The distinct change in style of grammar supports the above as the Teaching & Healing Ministry sounds closer to possible history, Q and The Jewish Bible (Semitic setting) while the Passion Ministry sounds closer to likely fiction, Greek Tragedy and subsequent Christian belief/anachronism (Hellenistic setting).

All this being said, the lack of quality evidence for any conclusion here also makes Ben's oral tradition theory possible, which I have to confess is the simpler explanation. The Semitic grammar in the Teaching & Healing ministry is because generally the underlying stories had a Semitic storytelling background and the Hellenistic grammar in the Passion Ministry likewise generally had a Hellenistic storytelling setting. For the most part the author simply presented the grammar as found in the underlying story.

And, as always, the truth may lie somewhere in between as there is also something for those suspecting that there was a distinctly shorter original GMark. As there are two styles in GMark, Semitic and Hellenistic, maybe original GMark was Semitic, this was part of Q, and Hellenistic GMark was added. Or verse-vices. Or maybe there was both, Semitic GMark and Hellenistic GMark, and they were merged. The two styles are woven together so well though that it makes me think all of GMark was an original composition. As Farouk said in Legion "Have you ever tried to unmake soup?".


Joseph

The New Porphyry

User avatar
JoeWallack
Posts: 1138
Joined: Sat Oct 05, 2013 8:22 pm
Contact:

He Who Shall Not Be Attributed

Post by JoeWallack » Fri Dec 28, 2018 9:40 am

JW:
Book Review of Mark 1:1-8:26 by James Voelz:

[15]
Present Tense Verb Forms to Convey Past Historical Events ("Historical Present")

...Mark frequently depicts events in the past through the use of verbs in the present tense (indicative mood)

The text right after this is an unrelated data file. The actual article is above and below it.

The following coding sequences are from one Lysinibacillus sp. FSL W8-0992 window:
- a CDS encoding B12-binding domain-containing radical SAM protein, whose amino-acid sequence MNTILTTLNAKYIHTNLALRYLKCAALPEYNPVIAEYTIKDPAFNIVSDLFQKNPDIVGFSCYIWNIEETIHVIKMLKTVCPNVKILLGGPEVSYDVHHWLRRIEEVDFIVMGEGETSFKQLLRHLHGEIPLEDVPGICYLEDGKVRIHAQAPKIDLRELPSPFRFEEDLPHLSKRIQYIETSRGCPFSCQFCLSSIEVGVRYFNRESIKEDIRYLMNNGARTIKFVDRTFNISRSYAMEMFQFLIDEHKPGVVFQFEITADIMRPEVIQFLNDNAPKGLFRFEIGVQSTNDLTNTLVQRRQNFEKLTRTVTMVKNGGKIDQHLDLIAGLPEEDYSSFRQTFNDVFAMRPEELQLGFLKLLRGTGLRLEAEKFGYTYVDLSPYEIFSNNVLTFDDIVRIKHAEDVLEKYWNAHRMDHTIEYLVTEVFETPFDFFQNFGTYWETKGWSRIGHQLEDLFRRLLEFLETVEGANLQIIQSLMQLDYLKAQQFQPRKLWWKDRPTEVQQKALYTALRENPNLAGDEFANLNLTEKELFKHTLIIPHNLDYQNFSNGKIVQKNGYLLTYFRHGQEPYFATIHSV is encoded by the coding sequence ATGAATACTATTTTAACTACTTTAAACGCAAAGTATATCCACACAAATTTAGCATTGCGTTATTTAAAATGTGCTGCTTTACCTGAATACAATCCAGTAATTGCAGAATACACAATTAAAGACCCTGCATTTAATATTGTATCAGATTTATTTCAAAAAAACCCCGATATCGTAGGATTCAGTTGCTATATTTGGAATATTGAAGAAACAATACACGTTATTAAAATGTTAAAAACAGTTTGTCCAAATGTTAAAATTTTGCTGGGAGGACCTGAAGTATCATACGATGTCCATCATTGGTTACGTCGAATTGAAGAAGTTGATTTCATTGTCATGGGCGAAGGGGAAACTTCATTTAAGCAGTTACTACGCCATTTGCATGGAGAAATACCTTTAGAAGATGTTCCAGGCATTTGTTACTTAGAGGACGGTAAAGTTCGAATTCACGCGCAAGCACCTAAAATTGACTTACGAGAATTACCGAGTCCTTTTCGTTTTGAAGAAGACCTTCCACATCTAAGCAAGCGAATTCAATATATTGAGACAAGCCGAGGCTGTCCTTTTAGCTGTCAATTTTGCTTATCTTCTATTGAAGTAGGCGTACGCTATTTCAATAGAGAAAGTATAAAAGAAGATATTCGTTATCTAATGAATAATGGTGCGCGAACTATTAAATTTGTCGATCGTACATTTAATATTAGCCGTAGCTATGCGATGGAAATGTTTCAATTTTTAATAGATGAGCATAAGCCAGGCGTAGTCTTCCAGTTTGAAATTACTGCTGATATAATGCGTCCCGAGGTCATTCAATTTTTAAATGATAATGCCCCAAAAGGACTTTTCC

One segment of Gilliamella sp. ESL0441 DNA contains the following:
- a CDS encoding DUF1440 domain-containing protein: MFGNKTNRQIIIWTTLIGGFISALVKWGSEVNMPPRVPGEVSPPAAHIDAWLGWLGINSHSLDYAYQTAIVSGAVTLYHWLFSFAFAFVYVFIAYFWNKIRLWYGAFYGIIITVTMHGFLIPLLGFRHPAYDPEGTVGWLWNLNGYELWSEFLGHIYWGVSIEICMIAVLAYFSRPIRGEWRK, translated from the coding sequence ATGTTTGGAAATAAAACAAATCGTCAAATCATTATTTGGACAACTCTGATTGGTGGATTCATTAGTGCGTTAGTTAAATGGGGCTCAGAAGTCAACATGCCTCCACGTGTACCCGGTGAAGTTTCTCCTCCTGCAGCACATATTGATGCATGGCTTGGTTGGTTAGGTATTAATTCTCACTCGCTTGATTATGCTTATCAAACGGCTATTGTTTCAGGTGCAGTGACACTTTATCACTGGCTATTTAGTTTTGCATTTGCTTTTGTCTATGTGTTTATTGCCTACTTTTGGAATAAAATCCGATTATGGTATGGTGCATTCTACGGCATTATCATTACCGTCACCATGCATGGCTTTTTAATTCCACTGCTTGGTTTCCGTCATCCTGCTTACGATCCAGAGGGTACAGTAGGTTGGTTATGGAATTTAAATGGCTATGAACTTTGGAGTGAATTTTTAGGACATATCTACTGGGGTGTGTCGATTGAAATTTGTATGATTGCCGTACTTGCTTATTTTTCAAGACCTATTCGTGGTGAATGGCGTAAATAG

...it foregrounds the action described and makes it vivid to the reader's eyes.

[Foregrounding
Foregrounding is the practice of making something stand out from the surrounding words or images.[1] It is "the 'throwing into relief' of the linguistic sign against the background of the norms of ordinary language."[2] The term was first associated with Paul [Garvin]
]

...occurs in key pericopes, especially those that highlight the person of our Lord
...
2:1...forgive sins
3:31... true family
4:35..power over nature
5:22...power over death
11:27...Jesus' authority
14:32...Jesus' temptation
15:16-24 Jesus' passion and crucifixion
...
it is important to observe that in the direct discourse of characters in the narrative (i.e., when the characters speak, not the narrator), all verb tenses are normal,
...
This strongly suggests that Mark's use of the present tense in past narrative contexts is deliberate and meaningful.
I think it should be clear by now that to the extent GMark has a source of preaching, that preaching is the author and not the author's supposed/imaginary source. It sure looks like rather than the author of GMark having bad grammar, awe contraire Petaire, he had sophisticated grammar. And a Semitic, Greek, Latin background, of 1st century Israel, especially the War and familiarity of Greek Tragedy/Irony. Who is it?



Joseph

Why Did CNN Terminate Its Contract With Marc Lamont Hill?

User avatar
JoeWallack
Posts: 1138
Joined: Sat Oct 05, 2013 8:22 pm
Contact:

Asyndeton